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Joe Biden says Americans will be first to get vaccines; any surplus to be shared

"If we have a surplus, we're going to share it with the rest of the world," US President Joe Biden said.

March 11, 2021 / 08:48 AM IST
Source: AP

Source: AP

The US government will first give Americans COVID-19 vaccines, but any surplus would be shared with the world, President Joe Biden said on Wednesday after earlier announcing plans to procure an additional 100 million doses.

"We're going to start off and ensure Americans are taken care of first, but we’re then going to try to help the rest of the world," Biden told reporters following an earlier announcement to secure more vaccines with the chief executives of Johnson & Johnson and Merck.

"If we have a surplus, we're going to share it with the rest of the world," Biden said, adding that the United States had already committed to providing $4 billion to the COVAX global initiative to distribute vaccines in developing countries.

The Democratic president said it was clear that the pandemic would not be over until it was ended everywhere.

"We're not going to be ultimately safe, until the world is safe," he said.

COVID-19 Vaccine

Frequently Asked Questions

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How does a vaccine work?

A vaccine works by mimicking a natural infection. A vaccine not only induces immune response to protect people from any future COVID-19 infection, but also helps quickly build herd immunity to put an end to the pandemic. Herd immunity occurs when a sufficient percentage of a population becomes immune to a disease, making the spread of disease from person to person unlikely. The good news is that SARS-CoV-2 virus has been fairly stable, which increases the viability of a vaccine.

How many types of vaccines are there?

There are broadly four types of vaccine — one, a vaccine based on the whole virus (this could be either inactivated, or an attenuated [weakened] virus vaccine); two, a non-replicating viral vector vaccine that uses a benign virus as vector that carries the antigen of SARS-CoV; three, nucleic-acid vaccines that have genetic material like DNA and RNA of antigens like spike protein given to a person, helping human cells decode genetic material and produce the vaccine; and four, protein subunit vaccine wherein the recombinant proteins of SARS-COV-2 along with an adjuvant (booster) is given as a vaccine.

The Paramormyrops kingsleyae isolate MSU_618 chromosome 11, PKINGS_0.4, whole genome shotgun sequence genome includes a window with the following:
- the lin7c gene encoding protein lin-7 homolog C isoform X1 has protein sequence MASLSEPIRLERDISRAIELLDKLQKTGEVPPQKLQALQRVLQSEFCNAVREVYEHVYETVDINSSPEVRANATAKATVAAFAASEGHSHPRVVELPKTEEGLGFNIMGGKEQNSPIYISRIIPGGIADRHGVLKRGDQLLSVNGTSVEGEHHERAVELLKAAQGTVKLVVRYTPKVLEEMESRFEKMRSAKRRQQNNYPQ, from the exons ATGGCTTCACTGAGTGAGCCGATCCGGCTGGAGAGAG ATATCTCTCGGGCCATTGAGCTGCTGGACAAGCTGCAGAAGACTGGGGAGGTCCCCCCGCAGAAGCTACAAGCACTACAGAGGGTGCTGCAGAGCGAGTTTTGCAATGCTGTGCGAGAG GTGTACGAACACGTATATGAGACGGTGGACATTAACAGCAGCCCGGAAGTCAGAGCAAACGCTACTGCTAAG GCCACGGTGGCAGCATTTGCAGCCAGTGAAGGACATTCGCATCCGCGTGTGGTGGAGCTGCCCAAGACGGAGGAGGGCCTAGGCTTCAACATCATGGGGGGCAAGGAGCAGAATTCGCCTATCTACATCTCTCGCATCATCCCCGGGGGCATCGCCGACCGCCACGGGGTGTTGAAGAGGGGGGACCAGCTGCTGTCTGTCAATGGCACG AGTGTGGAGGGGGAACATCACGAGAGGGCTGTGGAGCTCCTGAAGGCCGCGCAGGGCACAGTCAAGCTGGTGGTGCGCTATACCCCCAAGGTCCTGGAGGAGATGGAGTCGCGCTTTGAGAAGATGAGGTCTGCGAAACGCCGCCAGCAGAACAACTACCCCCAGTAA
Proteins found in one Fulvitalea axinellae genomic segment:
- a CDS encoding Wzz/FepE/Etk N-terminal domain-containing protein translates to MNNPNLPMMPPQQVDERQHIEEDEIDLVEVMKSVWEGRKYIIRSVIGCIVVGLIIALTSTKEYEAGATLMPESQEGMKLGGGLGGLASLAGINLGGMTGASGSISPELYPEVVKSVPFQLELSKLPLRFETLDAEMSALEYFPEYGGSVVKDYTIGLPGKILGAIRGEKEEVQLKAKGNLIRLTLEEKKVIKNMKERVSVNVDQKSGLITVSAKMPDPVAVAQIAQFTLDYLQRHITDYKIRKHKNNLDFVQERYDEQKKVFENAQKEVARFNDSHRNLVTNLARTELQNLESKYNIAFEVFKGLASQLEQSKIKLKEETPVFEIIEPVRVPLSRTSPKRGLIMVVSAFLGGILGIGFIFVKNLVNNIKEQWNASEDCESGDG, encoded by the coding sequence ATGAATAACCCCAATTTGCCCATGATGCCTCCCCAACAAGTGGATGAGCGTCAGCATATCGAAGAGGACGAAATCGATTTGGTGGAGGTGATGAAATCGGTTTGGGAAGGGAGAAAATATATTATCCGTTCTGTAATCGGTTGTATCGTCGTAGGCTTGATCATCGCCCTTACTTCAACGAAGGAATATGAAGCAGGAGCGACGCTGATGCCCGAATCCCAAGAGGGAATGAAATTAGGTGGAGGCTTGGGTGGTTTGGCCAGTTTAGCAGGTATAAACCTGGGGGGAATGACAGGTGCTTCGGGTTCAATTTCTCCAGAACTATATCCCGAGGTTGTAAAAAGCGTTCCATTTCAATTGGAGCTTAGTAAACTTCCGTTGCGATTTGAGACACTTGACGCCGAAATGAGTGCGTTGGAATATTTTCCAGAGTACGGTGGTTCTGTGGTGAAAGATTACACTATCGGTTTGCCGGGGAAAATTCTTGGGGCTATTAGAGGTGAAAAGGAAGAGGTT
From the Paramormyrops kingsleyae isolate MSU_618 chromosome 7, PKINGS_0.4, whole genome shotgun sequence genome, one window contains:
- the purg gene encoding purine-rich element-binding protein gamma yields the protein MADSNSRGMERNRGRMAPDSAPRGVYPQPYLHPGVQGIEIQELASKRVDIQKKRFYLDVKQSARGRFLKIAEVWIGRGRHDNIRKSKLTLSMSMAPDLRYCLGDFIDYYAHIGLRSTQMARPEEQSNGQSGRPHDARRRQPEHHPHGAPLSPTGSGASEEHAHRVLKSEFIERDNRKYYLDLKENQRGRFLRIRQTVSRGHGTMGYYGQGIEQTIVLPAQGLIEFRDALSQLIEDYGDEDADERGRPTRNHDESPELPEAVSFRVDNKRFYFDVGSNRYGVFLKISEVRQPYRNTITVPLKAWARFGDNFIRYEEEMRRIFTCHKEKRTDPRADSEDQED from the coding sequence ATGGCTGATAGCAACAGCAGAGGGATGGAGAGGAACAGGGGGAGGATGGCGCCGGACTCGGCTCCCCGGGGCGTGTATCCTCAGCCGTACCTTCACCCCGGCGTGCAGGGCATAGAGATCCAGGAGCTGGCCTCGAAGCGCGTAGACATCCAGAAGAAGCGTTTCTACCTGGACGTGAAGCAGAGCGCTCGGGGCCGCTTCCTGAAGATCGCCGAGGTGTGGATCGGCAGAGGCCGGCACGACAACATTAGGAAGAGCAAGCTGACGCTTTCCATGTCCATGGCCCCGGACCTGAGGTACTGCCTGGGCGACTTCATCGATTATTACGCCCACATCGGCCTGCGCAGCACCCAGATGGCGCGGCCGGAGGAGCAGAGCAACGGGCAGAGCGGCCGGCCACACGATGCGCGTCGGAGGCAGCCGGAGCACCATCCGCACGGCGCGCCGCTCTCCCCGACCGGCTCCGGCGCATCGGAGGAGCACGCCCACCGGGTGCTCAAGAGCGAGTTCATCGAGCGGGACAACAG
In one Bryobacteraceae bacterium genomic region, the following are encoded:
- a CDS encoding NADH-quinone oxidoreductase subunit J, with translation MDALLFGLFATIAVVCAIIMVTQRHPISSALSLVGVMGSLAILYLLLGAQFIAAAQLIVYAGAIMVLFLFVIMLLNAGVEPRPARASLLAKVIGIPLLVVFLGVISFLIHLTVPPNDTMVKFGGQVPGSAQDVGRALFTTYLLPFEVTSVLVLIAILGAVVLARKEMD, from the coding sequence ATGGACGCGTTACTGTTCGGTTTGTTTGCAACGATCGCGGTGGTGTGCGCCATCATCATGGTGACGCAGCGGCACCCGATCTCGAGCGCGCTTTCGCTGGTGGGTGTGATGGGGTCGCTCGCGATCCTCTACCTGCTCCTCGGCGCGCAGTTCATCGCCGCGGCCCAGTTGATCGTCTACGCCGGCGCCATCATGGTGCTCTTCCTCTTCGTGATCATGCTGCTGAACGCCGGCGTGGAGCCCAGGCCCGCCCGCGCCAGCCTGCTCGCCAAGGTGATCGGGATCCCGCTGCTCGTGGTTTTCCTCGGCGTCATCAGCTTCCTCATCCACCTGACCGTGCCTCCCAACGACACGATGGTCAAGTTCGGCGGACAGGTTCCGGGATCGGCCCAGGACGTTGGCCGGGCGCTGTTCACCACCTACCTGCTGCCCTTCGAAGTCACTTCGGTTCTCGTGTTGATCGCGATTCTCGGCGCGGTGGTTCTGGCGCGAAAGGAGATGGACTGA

What does it take to develop a vaccine of this kind?

Vaccine development is a long, complex process. Unlike drugs that are given to people with a diseased, vaccines are given to healthy people and also vulnerable sections such as children, pregnant women and the elderly. So rigorous tests are compulsory. History says that the fastest time it took to develop a vaccine is five years, but it usually takes double or sometimes triple that time.

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White House Press Secretary Jen Psaki told reporters that Biden was deeply focused on expanding global vaccinations, but the US government was pushing to first ensure sufficient doses for people in the United States who wanted to get vaccinated.

She said Biden was discussing the need to ensure vaccines got to developing countries with his counterparts, but gave no details.

The United States, Britain, European Union nations and other richer members of the World Trade Organization (WTO) on Wednesday blocked a push by more than 80 developing countries to waive patent rights in an effort to boost production of COVID-19 vaccines for poor nations.

South Africa and India are leading the push for a temporary waiver of the rules of the WTO's Trade-Related Aspects of Intellectual Property (TRIPS) agreement, a move that could allow generic or other manufacturers to make more vaccines.

Western nations argue that protecting intellectual property rights encourages research and innovation, and suspending those rights would not result in a sudden surge of vaccine supply.

first published: Mar 11, 2021 08:47 am